- Incident angle of waves on the hull at different locations’ and
- The full range of wave periods that can induce vessel response.
Vessel wave response is calculated based upon the entered vessel characteristics and the most recent measured wave data. The maximum vertical hull displacement is calculated for the measured wave climate. This vertical displacement is subject to a multiplier to account for the highest possible wave that could be associated with the measured wave climate.
DUKC System Application
A manual calculation is performed on every vessel prior to transit to determine its Static UKC. Swell and Risaga (long wave) allowances used are for the sea conditions prevailing at the time of transit and together with a standard 0.9m safety margin they determine the required depth of water which is then compared to the available depth. The DUKC system is applied to all vessels that have a Static UKC of three metres or less when initial calculations are made. The DUKC system is also applied to vessels that have a Static UKC of greater than three metres when the weather and/or swell conditions are considered as having the potential to negate UKC for the proposed vessel transit. The application of the DUKC system may allow a ship to transit even though a manual calculation may otherwise prevent it.
The controlling depth in the approach channel is currently 14.6m at Chart Datum and is subject to change following annual hydrographic surveys. The tide height varies on any given day but can be obtained from the local tide tables but it is automatically fed into the DUKC system at the time of transit.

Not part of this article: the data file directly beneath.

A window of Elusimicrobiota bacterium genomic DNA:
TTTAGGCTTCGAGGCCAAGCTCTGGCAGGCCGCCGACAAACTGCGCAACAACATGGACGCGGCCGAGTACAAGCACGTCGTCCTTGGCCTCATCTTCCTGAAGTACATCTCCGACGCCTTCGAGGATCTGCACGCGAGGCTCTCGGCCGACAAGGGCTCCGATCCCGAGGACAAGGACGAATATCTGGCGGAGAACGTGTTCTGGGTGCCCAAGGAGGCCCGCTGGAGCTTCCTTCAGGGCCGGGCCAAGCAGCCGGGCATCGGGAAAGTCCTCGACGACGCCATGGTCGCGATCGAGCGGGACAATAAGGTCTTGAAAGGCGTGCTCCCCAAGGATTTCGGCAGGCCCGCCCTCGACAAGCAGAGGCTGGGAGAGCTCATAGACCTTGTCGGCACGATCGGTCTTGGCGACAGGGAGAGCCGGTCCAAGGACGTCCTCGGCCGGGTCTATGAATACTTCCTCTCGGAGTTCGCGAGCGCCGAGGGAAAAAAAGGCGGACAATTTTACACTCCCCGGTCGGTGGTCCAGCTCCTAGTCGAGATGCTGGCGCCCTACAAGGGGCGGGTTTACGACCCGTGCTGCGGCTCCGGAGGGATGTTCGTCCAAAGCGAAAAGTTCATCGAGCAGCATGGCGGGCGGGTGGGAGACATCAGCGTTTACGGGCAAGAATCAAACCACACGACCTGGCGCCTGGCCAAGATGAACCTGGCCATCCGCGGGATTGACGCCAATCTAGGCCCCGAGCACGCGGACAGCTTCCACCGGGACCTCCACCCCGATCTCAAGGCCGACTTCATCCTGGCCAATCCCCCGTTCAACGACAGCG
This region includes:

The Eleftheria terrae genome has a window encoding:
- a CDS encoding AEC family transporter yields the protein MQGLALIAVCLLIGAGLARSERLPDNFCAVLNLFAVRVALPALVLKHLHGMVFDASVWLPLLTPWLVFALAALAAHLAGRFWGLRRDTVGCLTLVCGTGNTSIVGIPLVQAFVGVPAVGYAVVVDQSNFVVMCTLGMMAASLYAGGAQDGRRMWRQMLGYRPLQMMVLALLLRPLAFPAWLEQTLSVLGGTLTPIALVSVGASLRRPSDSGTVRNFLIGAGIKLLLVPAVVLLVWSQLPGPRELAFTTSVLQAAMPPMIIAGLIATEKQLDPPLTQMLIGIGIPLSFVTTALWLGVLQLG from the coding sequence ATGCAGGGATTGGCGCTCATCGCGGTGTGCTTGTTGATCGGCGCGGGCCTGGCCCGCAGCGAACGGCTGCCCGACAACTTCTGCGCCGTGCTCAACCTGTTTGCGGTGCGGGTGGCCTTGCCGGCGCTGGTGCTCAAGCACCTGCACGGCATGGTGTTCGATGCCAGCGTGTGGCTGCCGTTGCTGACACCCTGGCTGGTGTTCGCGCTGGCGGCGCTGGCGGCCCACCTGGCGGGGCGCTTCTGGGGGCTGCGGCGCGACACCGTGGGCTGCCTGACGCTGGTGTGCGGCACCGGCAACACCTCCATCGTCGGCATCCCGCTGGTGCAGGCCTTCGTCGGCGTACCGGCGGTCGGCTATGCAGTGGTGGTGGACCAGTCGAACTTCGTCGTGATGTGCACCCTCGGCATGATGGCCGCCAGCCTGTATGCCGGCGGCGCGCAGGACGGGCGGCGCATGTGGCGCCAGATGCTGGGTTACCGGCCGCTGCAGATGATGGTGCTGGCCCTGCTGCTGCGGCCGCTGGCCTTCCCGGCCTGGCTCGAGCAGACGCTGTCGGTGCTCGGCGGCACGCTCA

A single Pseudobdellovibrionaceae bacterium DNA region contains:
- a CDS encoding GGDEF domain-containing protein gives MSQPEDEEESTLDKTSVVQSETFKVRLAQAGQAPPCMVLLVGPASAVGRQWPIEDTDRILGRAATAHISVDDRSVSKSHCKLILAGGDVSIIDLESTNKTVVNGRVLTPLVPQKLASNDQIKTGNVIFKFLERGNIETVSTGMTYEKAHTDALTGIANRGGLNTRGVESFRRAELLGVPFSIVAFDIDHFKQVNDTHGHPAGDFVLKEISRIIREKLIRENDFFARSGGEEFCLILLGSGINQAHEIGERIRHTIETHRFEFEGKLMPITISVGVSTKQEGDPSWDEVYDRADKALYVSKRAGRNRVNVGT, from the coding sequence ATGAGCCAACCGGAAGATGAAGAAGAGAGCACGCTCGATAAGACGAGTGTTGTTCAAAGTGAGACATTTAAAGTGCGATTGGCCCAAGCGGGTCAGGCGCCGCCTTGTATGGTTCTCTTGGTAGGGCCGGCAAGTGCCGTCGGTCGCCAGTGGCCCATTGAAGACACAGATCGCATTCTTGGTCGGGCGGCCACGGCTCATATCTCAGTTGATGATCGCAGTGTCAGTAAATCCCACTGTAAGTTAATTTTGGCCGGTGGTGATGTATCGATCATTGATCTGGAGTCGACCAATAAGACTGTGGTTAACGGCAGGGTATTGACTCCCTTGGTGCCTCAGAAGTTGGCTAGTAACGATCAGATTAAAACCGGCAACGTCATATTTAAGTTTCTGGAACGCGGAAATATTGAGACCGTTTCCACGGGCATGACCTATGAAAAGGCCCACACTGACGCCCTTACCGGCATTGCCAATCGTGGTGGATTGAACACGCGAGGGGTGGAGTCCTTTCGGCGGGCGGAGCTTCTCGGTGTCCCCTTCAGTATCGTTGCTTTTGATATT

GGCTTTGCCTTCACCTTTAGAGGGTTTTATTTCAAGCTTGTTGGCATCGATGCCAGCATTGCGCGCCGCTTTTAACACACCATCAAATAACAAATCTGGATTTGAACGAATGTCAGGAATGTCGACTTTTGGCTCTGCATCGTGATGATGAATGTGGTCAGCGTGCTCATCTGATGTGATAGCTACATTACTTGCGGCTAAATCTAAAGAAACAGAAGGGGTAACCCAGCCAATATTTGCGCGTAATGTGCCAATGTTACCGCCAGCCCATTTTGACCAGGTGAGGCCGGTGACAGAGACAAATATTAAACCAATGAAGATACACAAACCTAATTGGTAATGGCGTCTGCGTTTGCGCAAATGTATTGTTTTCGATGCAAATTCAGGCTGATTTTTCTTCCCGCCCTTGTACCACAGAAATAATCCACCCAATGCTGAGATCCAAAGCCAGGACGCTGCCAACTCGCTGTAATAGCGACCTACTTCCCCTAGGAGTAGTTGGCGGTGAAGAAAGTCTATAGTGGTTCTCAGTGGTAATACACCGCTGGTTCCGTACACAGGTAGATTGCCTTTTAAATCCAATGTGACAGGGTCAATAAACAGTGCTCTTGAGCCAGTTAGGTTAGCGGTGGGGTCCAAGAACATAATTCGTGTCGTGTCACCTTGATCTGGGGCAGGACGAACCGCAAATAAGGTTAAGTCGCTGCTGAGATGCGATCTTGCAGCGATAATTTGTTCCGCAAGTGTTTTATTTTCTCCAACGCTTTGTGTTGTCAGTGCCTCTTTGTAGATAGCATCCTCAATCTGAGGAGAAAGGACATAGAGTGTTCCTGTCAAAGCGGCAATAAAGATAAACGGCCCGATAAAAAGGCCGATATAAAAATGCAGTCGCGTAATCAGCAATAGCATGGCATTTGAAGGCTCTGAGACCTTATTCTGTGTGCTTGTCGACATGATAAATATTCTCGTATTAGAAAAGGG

The authority to transit is based on the DUKC analysis of a vessel's loaded condition and weather conditions at the proposed real time of transit with computer calculations commencing not more than 30 hours prior to the vessel's actual intended transit time. Prior to entry the ship must supply stability data relevant to its loaded condition (DUKC Vessel Particulars Request Form) which is input into the DUKC computer software.
The computer software calculation, based on swell size and direction (obtained from the wave rider buoy), sea waves, long waves and tides (i.e. local conditions on any given day) and using the ship's relevant stability data supplied, will determine a green light for entry or a red light for non-entry at the proposed time of transit. The computer program provides allowances for the six degrees of vessel motion (i.e. heave, roll, pitch, sway, surge and yaw) for the sea conditions prevailing at the time of entry. When all the allowances have been applied and there is a bottom clearance of more than 0.4m, the report will give a GO for berthing. This is assessed for each and every transit from the first opportunity when the vessel arrives in the port roads until she meets the DUKC requirements based on the loaded draft and weather/swell conditions at the time.
Maximum Transit Drafts
The DUKC system cannot pre-determine the maximum transit draft as the swell conditions for the time of intended transit will be unknown until the actual time of transit. North Tugz is unable to predict the swell conditions for the time of transit but in general terms a ship with a greater draft has a narrower berthing window in marginal swell conditions than a ship with a shallower draft.
The maximum draft that a ship loads to for arrival at Marsden Point is a matter to be decided between the ship and its charterers. A few vessels have been loading to deeper drafts (approximately 14.5m / 14.7m maximum) but have been waiting at anchor, sometimes for up to a week for windows of opportunity based on favourable weather/swell conditions, before being able to berth.
This information is provided without prejudice, Northport and North Tugz will not be liable for the way the information is used nor for any errors or omissions in its detail.